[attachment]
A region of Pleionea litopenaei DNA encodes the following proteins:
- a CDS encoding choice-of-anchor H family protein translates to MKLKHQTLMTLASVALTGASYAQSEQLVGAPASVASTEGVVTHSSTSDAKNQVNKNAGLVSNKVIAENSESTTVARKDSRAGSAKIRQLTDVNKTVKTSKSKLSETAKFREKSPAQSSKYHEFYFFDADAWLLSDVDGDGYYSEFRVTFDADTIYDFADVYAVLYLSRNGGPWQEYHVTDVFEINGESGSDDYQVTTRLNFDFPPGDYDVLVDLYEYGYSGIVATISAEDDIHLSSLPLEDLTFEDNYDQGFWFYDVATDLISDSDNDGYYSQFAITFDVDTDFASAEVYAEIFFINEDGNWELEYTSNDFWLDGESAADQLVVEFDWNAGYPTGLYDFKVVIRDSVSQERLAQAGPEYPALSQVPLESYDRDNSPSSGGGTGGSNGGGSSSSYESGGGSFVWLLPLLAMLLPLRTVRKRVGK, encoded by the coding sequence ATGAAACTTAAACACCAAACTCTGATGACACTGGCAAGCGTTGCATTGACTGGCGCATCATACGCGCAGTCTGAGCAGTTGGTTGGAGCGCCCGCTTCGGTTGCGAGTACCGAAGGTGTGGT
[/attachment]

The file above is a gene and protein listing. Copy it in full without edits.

A region of Pleionea litopenaei DNA encodes the following proteins:
- a CDS encoding choice-of-anchor H family protein translates to MKLKHQTLMTLASVALTGASYAQSEQLVGAPASVASTEGVVTHSSTSDAKNQVNKNAGLVSNKVIAENSESTTVARKDSRAGSAKIRQLTDVNKTVKTSKSKLSETAKFREKSPAQSSKYHEFYFFDADAWLLSDVDGDGYYSEFRVTFDADTIYDFADVYAVLYLSRNGGPWQEYHVTDVFEINGESGSDDYQVTTRLNFDFPPGDYDVLVDLYEYGYSGIVATISAEDDIHLSSLPLEDLTFEDNYDQGFWFYDVATDLISDSDNDGYYSQFAITFDVDTDFASAEVYAEIFFINEDGNWELEYTSNDFWLDGESAADQLVVEFDWNAGYPTGLYDFKVVIRDSVSQERLAQAGPEYPALSQVPLESYDRDNSPSSGGGTGGSNGGGSSSSYESGGGSFVWLLPLLAMLLPLRTVRKRVGK, encoded by the coding sequence ATGAAACTTAAACACCAAACTCTGATGACACTGGCAAGCGTTGCATTGACTGGCGCATCATACGCGCAGTCTGAGCAGTTGGTTGGAGCGCCCGCTTCGGTTGCGAGTACCGAAGGTGTGGT